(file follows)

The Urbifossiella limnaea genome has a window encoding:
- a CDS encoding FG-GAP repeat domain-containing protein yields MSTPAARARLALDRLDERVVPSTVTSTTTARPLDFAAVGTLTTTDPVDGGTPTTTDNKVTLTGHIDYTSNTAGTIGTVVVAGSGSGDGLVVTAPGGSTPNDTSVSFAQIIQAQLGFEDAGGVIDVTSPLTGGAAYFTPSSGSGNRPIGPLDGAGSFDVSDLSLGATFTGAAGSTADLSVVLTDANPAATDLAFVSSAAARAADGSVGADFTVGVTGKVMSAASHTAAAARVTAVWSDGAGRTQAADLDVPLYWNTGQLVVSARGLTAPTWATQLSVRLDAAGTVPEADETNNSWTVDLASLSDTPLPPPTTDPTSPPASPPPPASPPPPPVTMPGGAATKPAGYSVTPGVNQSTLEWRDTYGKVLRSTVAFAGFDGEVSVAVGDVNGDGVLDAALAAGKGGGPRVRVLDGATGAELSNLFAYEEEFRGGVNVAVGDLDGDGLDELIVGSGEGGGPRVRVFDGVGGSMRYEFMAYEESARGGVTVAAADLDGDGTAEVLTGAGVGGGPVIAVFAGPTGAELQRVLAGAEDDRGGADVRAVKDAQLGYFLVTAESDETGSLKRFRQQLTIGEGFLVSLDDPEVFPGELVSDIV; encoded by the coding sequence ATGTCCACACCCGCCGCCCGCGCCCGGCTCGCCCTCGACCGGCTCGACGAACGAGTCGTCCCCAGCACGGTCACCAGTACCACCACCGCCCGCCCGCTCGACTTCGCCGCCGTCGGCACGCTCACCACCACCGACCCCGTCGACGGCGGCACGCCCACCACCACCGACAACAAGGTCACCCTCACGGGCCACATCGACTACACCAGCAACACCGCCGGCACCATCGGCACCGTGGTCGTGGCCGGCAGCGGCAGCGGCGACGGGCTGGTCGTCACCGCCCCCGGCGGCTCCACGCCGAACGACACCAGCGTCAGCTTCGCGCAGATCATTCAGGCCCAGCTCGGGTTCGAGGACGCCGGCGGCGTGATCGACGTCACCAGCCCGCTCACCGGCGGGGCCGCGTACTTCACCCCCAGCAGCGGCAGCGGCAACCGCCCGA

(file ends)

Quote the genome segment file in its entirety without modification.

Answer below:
The Urbifossiella limnaea genome has a window encoding:
- a CDS encoding FG-GAP repeat domain-containing protein yields MSTPAARARLALDRLDERVVPSTVTSTTTARPLDFAAVGTLTTTDPVDGGTPTTTDNKVTLTGHIDYTSNTAGTIGTVVVAGSGSGDGLVVTAPGGSTPNDTSVSFAQIIQAQLGFEDAGGVIDVTSPLTGGAAYFTPSSGSGNRPIGPLDGAGSFDVSDLSLGATFTGAAGSTADLSVVLTDANPAATDLAFVSSAAARAADGSVGADFTVGVTGKVMSAASHTAAAARVTAVWSDGAGRTQAADLDVPLYWNTGQLVVSARGLTAPTWATQLSVRLDAAGTVPEADETNNSWTVDLASLSDTPLPPPTTDPTSPPASPPPPASPPPPPVTMPGGAATKPAGYSVTPGVNQSTLEWRDTYGKVLRSTVAFAGFDGEVSVAVGDVNGDGVLDAALAAGKGGGPRVRVLDGATGAELSNLFAYEEEFRGGVNVAVGDLDGDGLDELIVGSGEGGGPRVRVFDGVGGSMRYEFMAYEESARGGVTVAAADLDGDGTAEVLTGAGVGGGPVIAVFAGPTGAELQRVLAGAEDDRGGADVRAVKDAQLGYFLVTAESDETGSLKRFRQQLTIGEGFLVSLDDPEVFPGELVSDIV; encoded by the coding sequence ATGTCCACACCCGCCGCCCGCGCCCGGCTCGCCCTCGACCGGCTCGACGAACGAGTCGTCCCCAGCACGGTCACCAGTACCACCACCGCCCGCCCGCTCGACTTCGCCGCCGTCGGCACGCTCACCACCACCGACCCCGTCGACGGCGGCACGCCCACCACCACCGACAACAAGGTCACCCTCACGGGCCACATCGACTACACCAGCAACACCGCCGGCACCATCGGCACCGTGGTCGTGGCCGGCAGCGGCAGCGGCGACGGGCTGGTCGTCACCGCCCCCGGCGGCTCCACGCCGAACGACACCAGCGTCAGCTTCGCGCAGATCATTCAGGCCCAGCTCGGGTTCGAGGACGCCGGCGGCGTGATCGACGTCACCAGCCCGCTCACCGGCGGGGCCGCGTACTTCACCCCCAGCAGCGGCAGCGGCAACCGCCCGA